I'm from Colombia and I'm based in San Francisco, CA.
Here is a snap of San Francisco (SF), very close where I live and I bike every morning — Twin Peaks.
Curiosity and luck! I was looking at Zander's Instagram, and his videos are excellent. Also, his energy attracted me to see what else he was talking about. After finding out about his bootcamps, I decided to schedule a call with him and learn more about it because I wanted to improve my design thinking. We chatted, and I later attended the monthly Mingle event, where I taught all the participants about arepas (an exceptional dish from Colombia)! I love the energy and community. I joined the Greenhouse (a branch of the Memorisely Community) and started having more conversations with different designers. I saw the opportunity to become a teacher and thought it would be nice; yet, I still didn't apply. Zander and LA asked me to apply, and after progressing through the initial interview, I was tasked with teaching a live class about IA in Figjam. I later received the great news of joining the team. Best opportunity ever!
I love to teach and connect with people. When I first moved to the USA, I taught Spanish classes. Formerly, I volunteered as an English teacher in an orphanage back in Colombia. When I decided to switch careers, I studied a lot; and, of course, having someone who knew more than me helped. At the same time, while I was doing my program at Berkeley, I always imagined myself teaching design and inspiring others one day. From Visual designer, to UX designer, and now Lead Product designer, this gives me some experience to guide more designers. I think teaching is a gift — to be able to connect with more people who trust you to guide them.
When I decided to become a UX designer, I wanted to work remotely so bad, mainly because of my past work in SF where I needed to drive every day for about 40 min back and forth. The commute made me tired, and I wanted to have the possibility to work and travel anywhere I wanted! So I moved to Sweden before the pandemic happened, and that accelerated the remote work. I have been working remotely for probably two years now, and I love it! With Memorisely, we keep our conversation going every day. Now, we start to have online experiences. I love having the possibility to be in Sweden and still working with my team based in California, New York and the Memorisely team around the world. I have to say that sometimes it will be nice to see and hang out with my team in real life — for more than one hour, which is essentially the max you can do online.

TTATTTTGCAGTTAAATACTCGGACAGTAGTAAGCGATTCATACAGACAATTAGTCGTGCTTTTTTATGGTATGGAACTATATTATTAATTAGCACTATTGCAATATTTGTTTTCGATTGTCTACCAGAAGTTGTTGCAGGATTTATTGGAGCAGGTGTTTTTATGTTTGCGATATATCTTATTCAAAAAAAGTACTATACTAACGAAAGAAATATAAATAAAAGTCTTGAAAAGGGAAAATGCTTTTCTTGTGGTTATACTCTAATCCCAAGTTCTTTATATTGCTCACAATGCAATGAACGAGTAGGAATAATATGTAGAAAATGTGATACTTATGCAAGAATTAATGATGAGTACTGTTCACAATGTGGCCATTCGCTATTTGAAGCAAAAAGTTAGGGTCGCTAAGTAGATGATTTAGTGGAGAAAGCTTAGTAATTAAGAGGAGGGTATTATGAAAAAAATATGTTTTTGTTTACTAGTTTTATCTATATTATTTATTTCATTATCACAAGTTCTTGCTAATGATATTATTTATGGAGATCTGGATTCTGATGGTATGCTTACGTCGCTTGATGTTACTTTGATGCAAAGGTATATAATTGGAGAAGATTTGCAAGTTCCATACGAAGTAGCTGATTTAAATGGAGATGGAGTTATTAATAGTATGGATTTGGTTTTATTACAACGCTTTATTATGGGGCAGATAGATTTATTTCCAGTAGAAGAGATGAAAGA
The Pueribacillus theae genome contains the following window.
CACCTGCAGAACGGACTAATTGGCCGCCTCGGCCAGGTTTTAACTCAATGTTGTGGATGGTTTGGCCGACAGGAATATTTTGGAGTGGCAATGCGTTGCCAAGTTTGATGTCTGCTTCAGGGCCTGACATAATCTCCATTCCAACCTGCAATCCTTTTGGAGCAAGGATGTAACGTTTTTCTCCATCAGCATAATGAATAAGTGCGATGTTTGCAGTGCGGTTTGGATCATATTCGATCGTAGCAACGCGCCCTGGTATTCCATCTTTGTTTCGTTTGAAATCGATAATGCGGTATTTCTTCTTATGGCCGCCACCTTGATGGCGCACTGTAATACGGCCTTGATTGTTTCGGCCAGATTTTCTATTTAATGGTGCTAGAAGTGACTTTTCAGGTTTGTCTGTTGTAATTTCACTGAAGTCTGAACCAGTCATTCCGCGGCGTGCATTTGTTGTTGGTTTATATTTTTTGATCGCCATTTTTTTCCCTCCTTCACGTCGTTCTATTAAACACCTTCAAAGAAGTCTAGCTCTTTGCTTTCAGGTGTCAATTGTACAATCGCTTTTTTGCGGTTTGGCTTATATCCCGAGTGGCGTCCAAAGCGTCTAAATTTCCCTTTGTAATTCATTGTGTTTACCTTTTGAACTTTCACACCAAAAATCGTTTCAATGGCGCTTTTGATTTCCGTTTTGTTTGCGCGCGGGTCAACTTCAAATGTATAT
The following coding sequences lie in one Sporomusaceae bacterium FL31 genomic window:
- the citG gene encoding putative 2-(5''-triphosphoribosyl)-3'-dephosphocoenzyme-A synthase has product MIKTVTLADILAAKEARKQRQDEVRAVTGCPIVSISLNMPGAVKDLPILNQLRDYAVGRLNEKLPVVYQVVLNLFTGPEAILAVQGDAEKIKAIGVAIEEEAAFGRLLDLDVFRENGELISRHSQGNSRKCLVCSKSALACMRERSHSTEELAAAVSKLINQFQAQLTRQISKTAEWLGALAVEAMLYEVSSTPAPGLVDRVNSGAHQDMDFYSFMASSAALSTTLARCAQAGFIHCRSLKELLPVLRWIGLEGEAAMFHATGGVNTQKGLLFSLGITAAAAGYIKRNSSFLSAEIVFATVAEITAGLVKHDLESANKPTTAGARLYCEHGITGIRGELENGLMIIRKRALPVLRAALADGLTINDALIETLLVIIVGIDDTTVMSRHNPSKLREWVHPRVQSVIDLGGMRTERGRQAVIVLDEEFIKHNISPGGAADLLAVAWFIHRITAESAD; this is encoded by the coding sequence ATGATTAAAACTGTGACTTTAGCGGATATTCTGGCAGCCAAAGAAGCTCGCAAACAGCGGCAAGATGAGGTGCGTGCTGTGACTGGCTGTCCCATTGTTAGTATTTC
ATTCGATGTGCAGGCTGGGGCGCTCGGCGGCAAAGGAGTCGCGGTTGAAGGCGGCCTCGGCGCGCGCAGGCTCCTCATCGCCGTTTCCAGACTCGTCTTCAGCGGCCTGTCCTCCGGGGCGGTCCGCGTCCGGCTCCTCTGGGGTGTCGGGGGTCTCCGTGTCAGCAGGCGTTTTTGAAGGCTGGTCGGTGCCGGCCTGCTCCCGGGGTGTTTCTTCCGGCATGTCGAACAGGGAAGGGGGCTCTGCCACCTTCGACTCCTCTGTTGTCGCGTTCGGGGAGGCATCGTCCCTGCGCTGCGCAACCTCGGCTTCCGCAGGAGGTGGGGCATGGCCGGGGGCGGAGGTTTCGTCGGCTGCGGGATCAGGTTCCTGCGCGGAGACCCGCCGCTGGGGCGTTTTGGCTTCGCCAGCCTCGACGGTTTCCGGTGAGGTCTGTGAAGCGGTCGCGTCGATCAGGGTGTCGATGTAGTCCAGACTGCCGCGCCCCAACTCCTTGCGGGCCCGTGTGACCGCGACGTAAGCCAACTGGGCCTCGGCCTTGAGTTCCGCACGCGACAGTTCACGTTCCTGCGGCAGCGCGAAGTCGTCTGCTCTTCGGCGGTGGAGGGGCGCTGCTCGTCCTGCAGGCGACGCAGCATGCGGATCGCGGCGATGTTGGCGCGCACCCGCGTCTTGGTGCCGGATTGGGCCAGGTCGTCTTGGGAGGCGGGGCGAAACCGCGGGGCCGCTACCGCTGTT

I love how we communicate — we try to be very honest to each other, but positive energy is always going around, which I think is very important. We are preparing all the materials for our classes, and I received different books to gain more knowledge to teach my future students. We are also brainstorming how to continue helping the design community and world in general, which is fascinating. I LOVE my Memorisely team.
You must show up the way you are. Of course, having a good attitude matters and not being rude or anything. However, it is best if you are yourself and able to listen to your collages. We all suffer from imposter syndrome. I hosted and event with an art therapist, where I learned who to name this 'imposter', draw and leave outside my room every time 'it' wanted to come and attack me with negative thoughts. I have known over the years that sometimes people are having a bad day, but that doesn't mean you are the problem. It is hard not to take things personally; but, in the long term, the less you let that energy effect you, it will be better.
Right now, I'm in Sweden. This is how I usually work when I'm traveling. I love this stand made of wood, I try to keep it simple and neat.
Grammarly — English is my second language. I still need a second eye every time I text my friends, post on Instagram, or anything.
Duolingo — I'm learning Swedish, and Duolingo is amazing! It has a very easy and friendly user interface.
Spotify — I need music to be able to work. I love listening to podcasts as well.
Strava — since I try to bike a lot, it's very encouraging to see the miles I rode along with the route.
Google calendar — seems silly, but I add all my plans, work, and everything else in my calendar to make it happen (even meeting with my friends). Which they sometimes think is funny.
Being in Sweden, I have been learning many things about their culture. Every single Swedish have these two items in their home and they are very useful and simple.
1. Shoe Horn to avoid smashing your finger while putting your shoes on.
2. Cheese slicer — a Norwegian invention, but everyone in Sweden has it.
If I want to make it happen, I need to have it on my calendar. Plus, I leave my phone away from my desk, so I'm not consistently looking at it.
Since I will be teaching Accessible Design, I knew before about the importance of this topic. Still, I didn't know that 47 million Americans have a disability of some kind, and 650 million worldwide; which, is around 10% of everyone in the world! The sad part is that many platforms are not thinking about creating experiences accessible for everyone.
I love to bike, illustrate, take photos and cook for others.